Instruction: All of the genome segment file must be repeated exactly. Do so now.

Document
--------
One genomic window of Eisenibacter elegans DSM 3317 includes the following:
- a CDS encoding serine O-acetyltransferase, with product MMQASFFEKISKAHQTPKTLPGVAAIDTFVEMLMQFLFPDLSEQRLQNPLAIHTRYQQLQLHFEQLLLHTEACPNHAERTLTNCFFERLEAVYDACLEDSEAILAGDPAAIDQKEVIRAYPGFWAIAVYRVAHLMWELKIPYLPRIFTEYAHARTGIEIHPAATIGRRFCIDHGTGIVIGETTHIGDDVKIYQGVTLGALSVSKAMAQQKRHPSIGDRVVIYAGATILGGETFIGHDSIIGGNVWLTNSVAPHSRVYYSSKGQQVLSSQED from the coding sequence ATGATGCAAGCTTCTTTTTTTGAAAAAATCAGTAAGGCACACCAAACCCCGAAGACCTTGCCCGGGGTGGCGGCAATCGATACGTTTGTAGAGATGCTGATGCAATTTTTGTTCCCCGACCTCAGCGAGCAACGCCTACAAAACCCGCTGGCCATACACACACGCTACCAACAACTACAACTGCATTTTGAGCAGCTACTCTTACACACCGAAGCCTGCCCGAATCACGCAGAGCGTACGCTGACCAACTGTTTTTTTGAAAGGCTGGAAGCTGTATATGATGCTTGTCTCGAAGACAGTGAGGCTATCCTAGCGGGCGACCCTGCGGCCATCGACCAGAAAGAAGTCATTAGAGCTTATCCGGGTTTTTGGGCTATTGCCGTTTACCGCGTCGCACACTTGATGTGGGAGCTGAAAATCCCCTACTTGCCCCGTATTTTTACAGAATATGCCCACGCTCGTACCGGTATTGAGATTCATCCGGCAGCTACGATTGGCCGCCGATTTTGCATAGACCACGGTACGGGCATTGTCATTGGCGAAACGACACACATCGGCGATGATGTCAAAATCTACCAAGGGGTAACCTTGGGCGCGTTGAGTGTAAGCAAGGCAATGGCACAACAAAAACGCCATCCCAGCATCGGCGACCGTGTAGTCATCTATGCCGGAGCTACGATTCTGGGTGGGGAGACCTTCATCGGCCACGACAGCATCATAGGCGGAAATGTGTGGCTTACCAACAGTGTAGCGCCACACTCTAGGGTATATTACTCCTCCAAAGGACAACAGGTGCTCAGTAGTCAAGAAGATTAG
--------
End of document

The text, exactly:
One genomic window of Eisenibacter elegans DSM 3317 includes the following:
- a CDS encoding serine O-acetyltransferase, with product MMQASFFEKISKAHQTPKTLPGVAAIDTFVEMLMQFLFPDLSEQRLQNPLAIHTRYQQLQLHFEQLLLHTEACPNHAERTLTNCFFERLEAVYDACLEDSEAILAGDPAAIDQKEVIRAYPGFWAIAVYRVAHLMWELKIPYLPRIFTEYAHARTGIEIHPAATIGRRFCIDHGTGIVIGETTHIGDDVKIYQGVTLGALSVSKAMAQQKRHPSIGDRVVIYAGATILGGETFIGHDSIIGGNVWLTNSVAPHSRVYYSSKGQQVLSSQED from the coding sequence ATGATGCAAGCTTCTTTTTTTGAAAAAATCAGTAAGGCACACCAAACCCCGAAGACCTTGCCCGGGGTGGCGGCAATCGATACGTTTGTAGAGATGCTGATGCAATTTTTGTTCCCCGACCTCAGCGAGCAACGCCTACAAAACCCGCTGGCCATACACACACGCTACCAACAACTACAACTGCATTTTGAGCAGCTACTCTTACACACCGAAGCCTGCCCGAATCACGCAGAGCGTACGCTGACCAACTGTTTTTTTGAAAGGCTGGAAGCTGTATATGATGCTTGTCTCGAAGACAGTGAGGCTATCCTAGCGGGCGACCCTGCGGCCATCGACCAGAAAGAAGTCATTAGAGCTTATCCGGGTTTTTGGGCTATTGCCGTTTACCGCGTCGCACACTTGATGTGGGAGCTGAAAATCCCCTACTTGCCCCGTATTTTTACAGAATATGCCCACGCTCGTACCGGTATTGAGATTCATCCGGCAGCTACGATTGGCCGCCGATTTTGCATAGACCACGGTACGGGCATTGTCATTGGCGAAACGACACACATCGGCGATGATGTCAAAATCTACCAAGGGGTAACCTTGGGCGCGTTGAGTGTAAGCAAGGCAATGGCACAACAAAAACGCCATCCCAGCATCGGCGACCGTGTAGTCATCTATGCCGGAGCTACGATTCTGGGTGGGGAGACCTTCATCGGCCACGACAGCATCATAGGCGGAAATGTGTGGCTTACCAACAGTGTAGCGCCACACTCTAGGGTATATTACTCCTCCAAAGGACAACAGGTGCTCAGTAGTCAAGAAGATTAG